Fit In

The restaurant is wonderfully crowded. Vibrant, enthusiastic vibes at every table. Food looks delicious, some tables are embellished with wine while others with beer glasses. The clatter of fork and knife against the plates gives life to the dishes. The soft instrumental music remixed with old English songs is fused in the air. There is enough for one to be teleported to a different world, a world where the roads immediately outside this luxurious restaurant are porthole free and have no begging hands for alms. To give the feel of a cosy restaurant in the hills while being in this hot and humid city, the air conditioner has worked wonders. The temperature is so low that I intermittently get reminded of the times when it snows in Nainital.

Each person in the restaurant looks perfectly in place. The flood of courtesy are on point. The smiles and conversations are perfect. The flamboyancy of each person melts me despite of the chilled weather inside. There are however two homo sapiens who look disinterested. Their reactions and emotions are too natural for this place and are showing obvious signs of being heavily bored with the show. One of the two is a one and a half year old baby girl and the other is a six year old girl. There is a reason why I know their age so precisely despite of not knowing them in person. The baby looks surprised in the restaurant and makes occassionally crackling sounds. The 6 year old is too expressive and is evidently bored. I too am feeling cold in this chilled atmosphere but am adapting to it. The six year old on the other hand has opened her shoes and has wrapped her knees up to her chest. I feel envious of her. I too could warm up my feet like that, but we are different people. I fit in here, while she doesn’t. The six year old has now started to stare at all of us with question filled eyes. I try to avoid her eyes so as not to be questioned. I think most of the others in here are doing that too, including the adults accompanying her. So she has found the only other non-stereotyped person in the restaurant to lay her eyes upon. She unwraps her legs and wears her pretty pink sandals to go and talk to the one and a half year old baby. It is then when she starts socializing with the baby that I find out about their ages. The father of the baby tries to engage with this six year old neighbour. I overhear her complaining about her online classes and having no one to play with. This girl has got a lot of training lying ahead of her to fit in this restaurant. She doesn’t understand that the father of the baby is just being courteous and actually is not interested in the school and other socializing issues of this girl.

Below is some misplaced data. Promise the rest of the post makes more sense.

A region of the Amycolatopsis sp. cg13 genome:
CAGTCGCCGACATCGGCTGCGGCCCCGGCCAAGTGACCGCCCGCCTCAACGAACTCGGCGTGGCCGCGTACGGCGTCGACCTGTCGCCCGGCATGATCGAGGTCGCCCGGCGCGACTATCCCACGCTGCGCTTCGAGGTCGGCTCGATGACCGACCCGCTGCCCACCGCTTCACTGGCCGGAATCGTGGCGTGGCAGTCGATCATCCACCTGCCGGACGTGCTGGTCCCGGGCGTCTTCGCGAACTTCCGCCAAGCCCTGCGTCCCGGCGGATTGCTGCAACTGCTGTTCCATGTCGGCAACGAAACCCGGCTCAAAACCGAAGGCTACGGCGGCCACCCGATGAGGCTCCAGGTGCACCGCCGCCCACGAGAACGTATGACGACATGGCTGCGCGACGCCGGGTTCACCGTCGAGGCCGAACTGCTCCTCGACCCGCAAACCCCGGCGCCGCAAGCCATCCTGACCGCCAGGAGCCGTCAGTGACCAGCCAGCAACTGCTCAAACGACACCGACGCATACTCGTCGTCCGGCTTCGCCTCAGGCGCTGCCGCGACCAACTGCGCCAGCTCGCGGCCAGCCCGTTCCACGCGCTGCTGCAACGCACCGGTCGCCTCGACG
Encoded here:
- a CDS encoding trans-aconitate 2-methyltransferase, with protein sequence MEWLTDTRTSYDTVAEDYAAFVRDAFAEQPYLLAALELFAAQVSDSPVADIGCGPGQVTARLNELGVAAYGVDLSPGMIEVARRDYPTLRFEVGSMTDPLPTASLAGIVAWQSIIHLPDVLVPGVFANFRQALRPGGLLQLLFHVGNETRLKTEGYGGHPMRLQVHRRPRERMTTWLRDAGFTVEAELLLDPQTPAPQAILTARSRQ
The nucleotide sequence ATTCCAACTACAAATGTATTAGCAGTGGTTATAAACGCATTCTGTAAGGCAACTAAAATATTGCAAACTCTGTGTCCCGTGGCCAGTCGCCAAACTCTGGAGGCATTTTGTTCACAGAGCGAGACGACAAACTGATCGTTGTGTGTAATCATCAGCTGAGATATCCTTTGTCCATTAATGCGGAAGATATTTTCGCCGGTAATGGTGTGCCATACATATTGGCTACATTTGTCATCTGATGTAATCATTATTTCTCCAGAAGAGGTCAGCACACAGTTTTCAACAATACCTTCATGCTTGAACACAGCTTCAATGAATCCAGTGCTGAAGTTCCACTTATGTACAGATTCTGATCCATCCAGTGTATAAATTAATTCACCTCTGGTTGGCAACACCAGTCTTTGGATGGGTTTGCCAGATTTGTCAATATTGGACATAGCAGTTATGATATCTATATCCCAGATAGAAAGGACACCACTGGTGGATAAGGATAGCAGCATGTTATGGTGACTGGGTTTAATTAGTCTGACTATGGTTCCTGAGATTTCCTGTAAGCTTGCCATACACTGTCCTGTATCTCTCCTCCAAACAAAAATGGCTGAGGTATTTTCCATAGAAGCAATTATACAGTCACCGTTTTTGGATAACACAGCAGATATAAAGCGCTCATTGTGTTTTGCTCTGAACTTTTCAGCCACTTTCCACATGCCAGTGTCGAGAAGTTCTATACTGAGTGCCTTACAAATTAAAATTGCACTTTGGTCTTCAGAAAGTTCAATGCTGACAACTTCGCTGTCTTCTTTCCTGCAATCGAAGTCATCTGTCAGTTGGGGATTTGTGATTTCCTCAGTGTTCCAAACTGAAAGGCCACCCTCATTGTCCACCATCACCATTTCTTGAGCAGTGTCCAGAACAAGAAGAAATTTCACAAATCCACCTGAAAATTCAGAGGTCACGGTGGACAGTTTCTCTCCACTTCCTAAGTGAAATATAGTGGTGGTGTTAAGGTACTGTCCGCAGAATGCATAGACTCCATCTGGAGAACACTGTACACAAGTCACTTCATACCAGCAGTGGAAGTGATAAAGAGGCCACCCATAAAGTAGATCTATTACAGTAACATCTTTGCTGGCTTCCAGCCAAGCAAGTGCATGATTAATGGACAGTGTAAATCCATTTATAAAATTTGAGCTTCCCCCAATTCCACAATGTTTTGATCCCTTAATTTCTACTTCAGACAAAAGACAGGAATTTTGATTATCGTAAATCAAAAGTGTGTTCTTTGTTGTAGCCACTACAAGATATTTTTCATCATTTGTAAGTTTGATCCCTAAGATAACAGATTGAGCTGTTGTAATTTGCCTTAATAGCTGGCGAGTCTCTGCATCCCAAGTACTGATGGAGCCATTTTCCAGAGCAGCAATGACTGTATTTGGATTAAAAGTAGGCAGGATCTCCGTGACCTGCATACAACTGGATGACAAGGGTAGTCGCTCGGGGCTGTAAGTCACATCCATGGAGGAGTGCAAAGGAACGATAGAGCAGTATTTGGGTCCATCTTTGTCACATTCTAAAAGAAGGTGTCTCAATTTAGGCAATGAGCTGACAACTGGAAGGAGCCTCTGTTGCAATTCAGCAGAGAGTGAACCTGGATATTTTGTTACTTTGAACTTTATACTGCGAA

Overall she is evidently the outlier here because she is too vulnerable for us. She is so clear in her thoughts and choices and does not exhibit a cinch of embarassment in doing and expressing what she feels like. But it is only a matter of few years. Soon she will learn the art of pretending. She will learn how to control every move of hers that makes her an outlier. She will be stereotyped by the society, by us, and then finally she would fit in amongst us. How lovely that would be!

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